Belmore Rebecca, The Named and the Unnamed, Vancouver, Morris and Helen Belkin Art Gallery, 2003→
Bradley Jessica, Rickard Jolene, Rebecca Belmore, fountain, Vancouver, Morris and Helen Belkin Art Gallery, 2005→
Nanibush Wanda, Rebecca Belmore: Facing the Monumental, exh. cat., Art Gallery of Ontario, Ontario (12 July – 21 October 2018), Fredericton, Goose Lane Editions, 2018
Rebecca Belmore: Rising to the Occasion, Vancouver Art Gallery, Vancouver, 7 June – 5 October 2008→
Rebecca Belmore: Facing the Monumental, Art Gallery of Ontario, Ontario, 12 July – 21 October 2018 ; Remai Modern, Saskatoon, 1 February – 12 May 2019→
Rebecca Belmore, Braver le monumental, Musée d’art contemporain, Montréal, 20 June – 6 October 2019
Canadian Visual Artist.
After a difficult childhood, Rebecca Belmore, who is Anishinaabe, studied at the Ontario College of Art and Design in Toronto from 1984 to 1987. Her eminently engaged work questions the way in which contemporary society and the tourist industry perpetuate colonial stereotypes, notably of First Nations cultures, which are often reduced to craft and folklore. Her multidisciplinary body of work is based on an aesthetic of violence and trauma. Through her sculptures, videos, performances and photographs, she ceaselessly fights against historical amnesia and focuses on the effects of colonialism on Indigenous populations, and more particularly on the women in these cultures. Through moving and provocative metaphors, she explores identity and representation with powerful images of bodies. The photograph Fringe―from 2008―presents a nude, recumbent woman whose back is injured with an enormous cut stitched with thread ornamented with red beads referencing blood and Indigenous jewellery. In her work, she often integrates objects that symbolise the encounter between two cultures, and the inevitable alienation resulting from the unequal relationship between them.
One of her most famous installations is Rising to the Occasion, realised between 1987 and 1991 on the occasion of the visit of the Duke and Duchess of York to Thunder Bay. Mixing the clichés of British culture and those of Anishinaabe tradition, it consists of a Victorian era dress, embroidered velour, satin and porcelain plates juxtaposed with animal pelts and a kind of dream catcher made of various found and manufactured objects. In 2004, R. Belmore received the prestigious Viva Award from the Jack and Doris Shadbolt Foundation. The following year, she became the first Indigenous woman to represent Canada at the Venice Biennial, with her video installation Fountain. Exhibited in Canada and various other countries, she is also highly sought after as a lecturer, contributing to the spread of contemporary art from First Nations across the world. In 2008, the Vancouver Art Gallery held the first retrospective of her work entitled Rising to the Occasion.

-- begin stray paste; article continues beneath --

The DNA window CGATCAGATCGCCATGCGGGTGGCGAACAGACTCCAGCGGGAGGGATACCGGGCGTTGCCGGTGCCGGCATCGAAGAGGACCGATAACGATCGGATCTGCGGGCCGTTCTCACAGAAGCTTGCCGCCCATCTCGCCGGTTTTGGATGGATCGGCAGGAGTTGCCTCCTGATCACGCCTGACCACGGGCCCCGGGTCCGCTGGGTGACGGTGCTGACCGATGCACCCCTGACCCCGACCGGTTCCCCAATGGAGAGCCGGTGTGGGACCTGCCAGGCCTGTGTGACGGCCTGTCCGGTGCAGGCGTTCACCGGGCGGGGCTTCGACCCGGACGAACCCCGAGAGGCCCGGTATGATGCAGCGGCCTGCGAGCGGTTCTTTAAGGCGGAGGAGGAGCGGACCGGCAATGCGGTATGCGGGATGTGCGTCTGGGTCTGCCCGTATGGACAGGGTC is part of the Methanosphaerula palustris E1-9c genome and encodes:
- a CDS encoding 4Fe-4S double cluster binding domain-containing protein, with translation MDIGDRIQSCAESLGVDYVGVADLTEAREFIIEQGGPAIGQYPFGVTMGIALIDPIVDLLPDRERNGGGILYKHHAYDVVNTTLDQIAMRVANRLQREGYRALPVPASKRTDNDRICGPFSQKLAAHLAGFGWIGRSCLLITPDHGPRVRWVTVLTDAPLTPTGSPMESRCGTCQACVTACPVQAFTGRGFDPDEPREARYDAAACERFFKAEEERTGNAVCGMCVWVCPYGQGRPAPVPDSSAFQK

Rebecca Belmore, Blood on the snow, 2002, fabric dye, cotton, feathers, chair, 107 x 610 x 610 cm, The Mendel Art Gallery Collection, Remai Modern, © Rebecca Belmore
Rebecca Belmore, Fountain, 2005, videogram projected on waterfall, sound, 2’25’’, Musée des beaux-arts de Montréal, © Rebecca Belmore
Rebecca Belmore, Fringe, 2008, cibachrome transparency in fluorescent lightbox, 81.5 x 244.8 x 16.7 cm, National Gallery of Canada, © Rebecca Belmore
Rebecca Belmore, Mixed Blessing, 2011, hair, plaster of Paris, hoodie, variable dimensions, Musée des Beaux-arts de Montréal, © Rebecca Belmore
Rebecca Belmore, Sister, 2010, inkjet print on transparencies and fluorescent lamps, 194.8 x 345.1 x 20.3 cm, © Rebecca Belmore
Rebecca Belmore, Tower, 2018, grocery baskets and clay, 460 x 122 x 181 cm, installation with at the Musée des beaux-arts de l’Ontario, © Rebecca Belmore